1. Holden constantly uses the word "phony" to describe people, events, and popular culture such as movies. What does he mean by the word, and what does it suggest about his values?
2. Holden dreads military service because he will not be able to choose the people with whom he associates. What does this tell us about Holden's social ideal?
3. Holden criticizes virtually all the young people he encounters. They appear to be unaware of the complexities of the world outside of school and personal desires. Is his criticism of adolescent egotism accurate? Have young people changed since this novel was published in 1951?
4. Several times Holden discusses the Bible, religion, and Catholicism in an extended analysis, with seemingly sharp, ironic commentary. What is he really criticizing?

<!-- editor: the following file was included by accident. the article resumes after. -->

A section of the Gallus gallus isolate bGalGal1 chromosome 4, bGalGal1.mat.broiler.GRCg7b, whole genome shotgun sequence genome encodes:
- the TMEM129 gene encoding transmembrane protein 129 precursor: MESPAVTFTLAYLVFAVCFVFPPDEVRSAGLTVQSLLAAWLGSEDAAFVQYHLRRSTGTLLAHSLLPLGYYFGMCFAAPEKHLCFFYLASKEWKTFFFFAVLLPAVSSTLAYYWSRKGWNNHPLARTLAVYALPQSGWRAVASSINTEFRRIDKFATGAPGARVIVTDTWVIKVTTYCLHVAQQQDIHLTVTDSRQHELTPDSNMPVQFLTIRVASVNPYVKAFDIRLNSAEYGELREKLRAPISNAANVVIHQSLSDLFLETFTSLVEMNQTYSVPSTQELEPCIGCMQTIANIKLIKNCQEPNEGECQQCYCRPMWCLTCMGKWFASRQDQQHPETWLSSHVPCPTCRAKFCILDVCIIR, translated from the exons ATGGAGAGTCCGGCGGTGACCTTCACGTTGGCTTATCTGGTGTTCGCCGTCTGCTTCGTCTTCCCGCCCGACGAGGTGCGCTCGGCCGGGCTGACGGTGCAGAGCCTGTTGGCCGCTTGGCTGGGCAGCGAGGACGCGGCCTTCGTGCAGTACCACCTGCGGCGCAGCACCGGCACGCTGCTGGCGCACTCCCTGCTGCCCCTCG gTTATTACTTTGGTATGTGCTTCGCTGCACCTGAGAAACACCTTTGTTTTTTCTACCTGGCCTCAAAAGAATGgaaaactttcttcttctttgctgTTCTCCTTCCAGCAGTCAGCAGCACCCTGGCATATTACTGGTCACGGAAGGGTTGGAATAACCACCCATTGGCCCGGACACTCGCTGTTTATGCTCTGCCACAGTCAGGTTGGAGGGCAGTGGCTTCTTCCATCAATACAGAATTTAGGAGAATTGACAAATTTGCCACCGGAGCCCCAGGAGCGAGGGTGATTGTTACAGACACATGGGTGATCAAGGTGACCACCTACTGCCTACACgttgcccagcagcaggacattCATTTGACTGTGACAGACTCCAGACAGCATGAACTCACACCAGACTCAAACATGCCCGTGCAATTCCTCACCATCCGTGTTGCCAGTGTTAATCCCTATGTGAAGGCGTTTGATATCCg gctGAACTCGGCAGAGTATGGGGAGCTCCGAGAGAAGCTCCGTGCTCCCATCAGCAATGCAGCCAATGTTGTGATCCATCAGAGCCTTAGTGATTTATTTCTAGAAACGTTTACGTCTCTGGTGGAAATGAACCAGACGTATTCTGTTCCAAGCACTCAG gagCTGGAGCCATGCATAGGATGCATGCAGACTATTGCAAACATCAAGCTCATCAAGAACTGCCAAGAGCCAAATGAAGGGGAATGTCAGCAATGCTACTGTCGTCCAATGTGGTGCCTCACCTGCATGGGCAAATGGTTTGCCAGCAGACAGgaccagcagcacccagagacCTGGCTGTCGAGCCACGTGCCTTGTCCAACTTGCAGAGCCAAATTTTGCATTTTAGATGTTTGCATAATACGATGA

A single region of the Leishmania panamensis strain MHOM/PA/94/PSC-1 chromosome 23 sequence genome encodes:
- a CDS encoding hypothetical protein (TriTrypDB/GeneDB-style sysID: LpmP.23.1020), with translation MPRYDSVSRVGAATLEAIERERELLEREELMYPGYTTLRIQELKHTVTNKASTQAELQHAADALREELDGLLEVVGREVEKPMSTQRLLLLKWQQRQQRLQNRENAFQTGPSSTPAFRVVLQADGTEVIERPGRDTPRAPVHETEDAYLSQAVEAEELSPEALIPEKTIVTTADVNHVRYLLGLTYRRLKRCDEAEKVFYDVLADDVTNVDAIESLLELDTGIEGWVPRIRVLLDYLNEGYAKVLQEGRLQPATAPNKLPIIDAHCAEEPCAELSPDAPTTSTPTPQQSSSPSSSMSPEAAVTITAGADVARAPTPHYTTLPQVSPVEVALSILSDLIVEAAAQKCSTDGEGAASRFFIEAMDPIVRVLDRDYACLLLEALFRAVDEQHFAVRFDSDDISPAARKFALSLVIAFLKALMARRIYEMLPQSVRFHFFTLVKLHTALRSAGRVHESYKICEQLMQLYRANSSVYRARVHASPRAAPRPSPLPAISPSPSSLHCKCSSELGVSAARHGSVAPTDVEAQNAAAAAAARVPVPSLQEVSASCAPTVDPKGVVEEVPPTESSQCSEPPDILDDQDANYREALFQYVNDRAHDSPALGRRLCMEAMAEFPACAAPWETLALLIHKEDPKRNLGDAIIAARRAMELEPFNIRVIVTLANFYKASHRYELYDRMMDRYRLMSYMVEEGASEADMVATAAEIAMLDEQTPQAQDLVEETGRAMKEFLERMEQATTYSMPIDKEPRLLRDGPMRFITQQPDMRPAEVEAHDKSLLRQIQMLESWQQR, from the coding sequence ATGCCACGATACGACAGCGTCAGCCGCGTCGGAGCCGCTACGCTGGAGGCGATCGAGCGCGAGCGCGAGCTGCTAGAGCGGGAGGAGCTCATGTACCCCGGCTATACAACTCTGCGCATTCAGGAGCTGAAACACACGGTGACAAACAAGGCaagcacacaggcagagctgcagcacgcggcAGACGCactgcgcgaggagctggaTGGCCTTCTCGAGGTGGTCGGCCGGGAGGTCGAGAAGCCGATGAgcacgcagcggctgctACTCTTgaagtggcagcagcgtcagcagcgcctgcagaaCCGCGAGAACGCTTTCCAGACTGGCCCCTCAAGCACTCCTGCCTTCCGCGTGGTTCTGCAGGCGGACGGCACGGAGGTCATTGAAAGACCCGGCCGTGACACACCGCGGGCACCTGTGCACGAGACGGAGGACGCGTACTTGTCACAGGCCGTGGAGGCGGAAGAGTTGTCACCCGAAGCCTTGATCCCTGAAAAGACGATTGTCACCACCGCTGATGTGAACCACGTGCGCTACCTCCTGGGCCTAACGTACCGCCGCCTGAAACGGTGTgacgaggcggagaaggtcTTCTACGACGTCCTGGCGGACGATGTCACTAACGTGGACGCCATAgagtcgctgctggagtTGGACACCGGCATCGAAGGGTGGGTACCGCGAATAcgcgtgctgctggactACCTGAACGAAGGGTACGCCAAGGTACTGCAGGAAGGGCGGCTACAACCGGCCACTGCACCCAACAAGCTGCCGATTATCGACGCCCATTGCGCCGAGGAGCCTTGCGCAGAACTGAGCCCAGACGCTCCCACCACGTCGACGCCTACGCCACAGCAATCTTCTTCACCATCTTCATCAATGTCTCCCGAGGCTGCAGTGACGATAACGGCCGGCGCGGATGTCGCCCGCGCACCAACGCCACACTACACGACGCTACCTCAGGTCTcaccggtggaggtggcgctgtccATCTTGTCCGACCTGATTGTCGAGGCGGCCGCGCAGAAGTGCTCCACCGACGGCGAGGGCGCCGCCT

5. What does Holden mean when he says he wants to be a catcher in a field of rye, preventing children from falling off the edge of the field? 5. What does Holden mean when he says he wants to be a catcher in a field of rye, preventing children from falling off the edge of the field?
6. Does Holden see Phoebe as she really is, or is she a product of his imagination?
7. Is Holden mentally ill, or does he see things from a different, and perhaps justified, point of view?
Mark A. Weinstein